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The Creation Of The Spitfire History Essay

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Any opinions, findings, conclusions or recommendations expressed in this material are those of the authors and do not necessarily reflect the views of UK Essays.

Published: Mon, 5 Dec 2016

In 1931 the Royal Air Ministry issues a specification for a new modern fighter plane, which was to be both agile in combat as well as fast, included in the specification was the requirement of a top speed of 251mph. R.J. Mitchell, chief designer at Supermarine Aviation at the time, replied to this specification with his first initial prototype ‘The type 224’ was a huge disappointment. After the initial reaction to this plane was received Mitchell and his design team then began to design a radical new plane, ‘The type 300’ this plane was also rejected. However the design team of Mitchell continued to develop the plane and added new features into the plane such as; ( The Supermarine S6B 1931 )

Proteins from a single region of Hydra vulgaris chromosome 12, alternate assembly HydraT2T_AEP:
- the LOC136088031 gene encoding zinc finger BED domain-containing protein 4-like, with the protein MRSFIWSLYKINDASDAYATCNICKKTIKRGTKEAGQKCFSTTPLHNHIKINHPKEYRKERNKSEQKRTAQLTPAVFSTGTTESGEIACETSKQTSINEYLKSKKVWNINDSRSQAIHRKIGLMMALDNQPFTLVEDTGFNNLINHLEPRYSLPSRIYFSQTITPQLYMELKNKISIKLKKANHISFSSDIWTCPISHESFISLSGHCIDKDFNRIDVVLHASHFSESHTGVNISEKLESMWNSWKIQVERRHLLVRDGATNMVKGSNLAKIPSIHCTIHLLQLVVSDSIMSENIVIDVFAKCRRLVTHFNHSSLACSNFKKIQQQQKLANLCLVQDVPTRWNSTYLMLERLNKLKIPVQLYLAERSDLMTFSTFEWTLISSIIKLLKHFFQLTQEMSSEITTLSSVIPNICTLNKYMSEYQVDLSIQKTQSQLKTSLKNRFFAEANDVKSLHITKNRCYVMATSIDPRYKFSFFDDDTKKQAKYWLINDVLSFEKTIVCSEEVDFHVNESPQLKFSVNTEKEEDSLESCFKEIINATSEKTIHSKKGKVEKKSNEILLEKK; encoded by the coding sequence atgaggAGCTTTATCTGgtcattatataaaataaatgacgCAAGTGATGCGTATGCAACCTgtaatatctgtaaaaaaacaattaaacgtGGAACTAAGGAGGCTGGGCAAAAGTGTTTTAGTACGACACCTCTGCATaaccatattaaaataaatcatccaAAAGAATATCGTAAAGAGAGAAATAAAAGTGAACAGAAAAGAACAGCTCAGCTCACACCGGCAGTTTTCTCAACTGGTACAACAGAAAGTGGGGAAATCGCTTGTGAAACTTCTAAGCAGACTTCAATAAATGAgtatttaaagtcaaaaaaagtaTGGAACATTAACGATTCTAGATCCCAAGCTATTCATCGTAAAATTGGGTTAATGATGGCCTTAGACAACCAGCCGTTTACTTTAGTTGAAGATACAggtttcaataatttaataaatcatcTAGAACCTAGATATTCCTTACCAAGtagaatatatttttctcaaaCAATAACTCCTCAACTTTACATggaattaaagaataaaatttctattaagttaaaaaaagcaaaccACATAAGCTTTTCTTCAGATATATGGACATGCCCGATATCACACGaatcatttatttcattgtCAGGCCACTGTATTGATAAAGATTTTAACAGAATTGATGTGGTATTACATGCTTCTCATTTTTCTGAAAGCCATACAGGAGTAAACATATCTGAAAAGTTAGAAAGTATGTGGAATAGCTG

‘An enclosed cockpit, oxygen breathing apparatus. Smaller and thinner wings and the newly developed more powerful rolls Royce PV-XII V-12 engine’ (1,Wikipedia, November 3rd ). This developed design was accepted by the Air Ministry.

‘On the 1st of December the Ministry issued £10,000 for the construction of the first Spitfire and the next specification was written based on Mitchells design on January 3rd 1935. On March 5th 1936 the first prototype spitfire took its maiden voyage’ (2,Wikipedia, November 3rd).